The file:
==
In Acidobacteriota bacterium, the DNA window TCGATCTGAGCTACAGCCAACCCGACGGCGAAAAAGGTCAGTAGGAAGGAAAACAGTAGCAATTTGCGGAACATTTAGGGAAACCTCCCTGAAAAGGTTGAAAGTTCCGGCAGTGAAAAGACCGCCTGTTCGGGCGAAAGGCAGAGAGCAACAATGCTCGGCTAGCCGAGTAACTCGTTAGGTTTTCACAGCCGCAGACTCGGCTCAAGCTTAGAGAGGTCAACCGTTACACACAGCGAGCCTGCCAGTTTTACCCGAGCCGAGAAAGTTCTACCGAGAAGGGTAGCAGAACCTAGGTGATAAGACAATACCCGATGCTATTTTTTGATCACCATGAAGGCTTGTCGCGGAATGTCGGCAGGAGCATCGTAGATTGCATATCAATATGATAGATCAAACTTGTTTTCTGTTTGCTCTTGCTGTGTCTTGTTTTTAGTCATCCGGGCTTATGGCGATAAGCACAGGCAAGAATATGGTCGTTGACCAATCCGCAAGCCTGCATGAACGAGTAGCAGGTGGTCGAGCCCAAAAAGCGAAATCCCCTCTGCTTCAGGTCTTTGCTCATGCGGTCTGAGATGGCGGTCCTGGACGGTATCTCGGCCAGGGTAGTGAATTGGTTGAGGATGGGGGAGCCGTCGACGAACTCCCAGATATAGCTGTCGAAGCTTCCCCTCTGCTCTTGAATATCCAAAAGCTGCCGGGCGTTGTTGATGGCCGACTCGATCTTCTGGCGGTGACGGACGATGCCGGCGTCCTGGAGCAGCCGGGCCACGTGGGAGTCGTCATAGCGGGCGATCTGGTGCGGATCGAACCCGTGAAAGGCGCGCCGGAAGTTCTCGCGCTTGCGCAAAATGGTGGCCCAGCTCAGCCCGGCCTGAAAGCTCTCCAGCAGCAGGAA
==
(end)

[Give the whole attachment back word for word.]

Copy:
In Acidobacteriota bacterium, the DNA window TCGATCTGAGCTACAGCCAACCCGACGGCGAAAAAGGTCAGTAGGAAGGAAAACAGTAGCAATTTGCGGAACATTTAGGGAAACCTCCCTGAAAAGGTTGAAAGTTCCGGCAGTGAAAAGACCGCCTGTTCGGGCGAAAGGCAGAGAGCAACAATGCTCGGCTAGCCGAGTAACTCGTTAGGTTTTCACAGCCGCAGACTCGGCTCAAGCTTAGAGAGGTCAACCGTTACACACAGCGAGCCTGCCAGTTTTACCCGAGCCGAGAAAGTTCTACCGAGAAGGGTAGCAGAACCTAGGTGATAAGACAATACCCGATGCTATTTTTTGATCACCATGAAGGCTTGTCGCGGAATGTCGGCAGGAGCATCGTAGATTGCATATCAATATGATAGATCAAACTTGTTTTCTGTTTGCTCTTGCTGTGTCTTGTTTTTAGTCATCCGGGCTTATGGCGATAAGCACAGGCAAGAATATGGTCGTTGACCAATCCGCAAGCCTGCATGAACGAGTAGCAGGTGGTCGAGCCCAAAAAGCGAAATCCCCTCTGCTTCAGGTCTTTGCTCATGCGGTCTGAGATGGCGGTCCTGGACGGTATCTCGGCCAGGGTAGTGAATTGGTTGAGGATGGGGGAGCCGTCGACGAACTCCCAGATATAGCTGTCGAAGCTTCCCCTCTGCTCTTGAATATCCAAAAGCTGCCGGGCGTTGTTGATGGCCGACTCGATCTTCTGGCGGTGACGGACGATGCCGGCGTCCTGGAGCAGCCGGGCCACGTGGGAGTCGTCATAGCGGGCGATCTGGTGCGGATCGAACCCGTGAAAGGCGCGCCGGAAGTTCTCGCGCTTGCGCAAAATGGTGGCCCAGCTCAGCCCGGCCTGAAAGCTCTCCAGCAGCAGGAA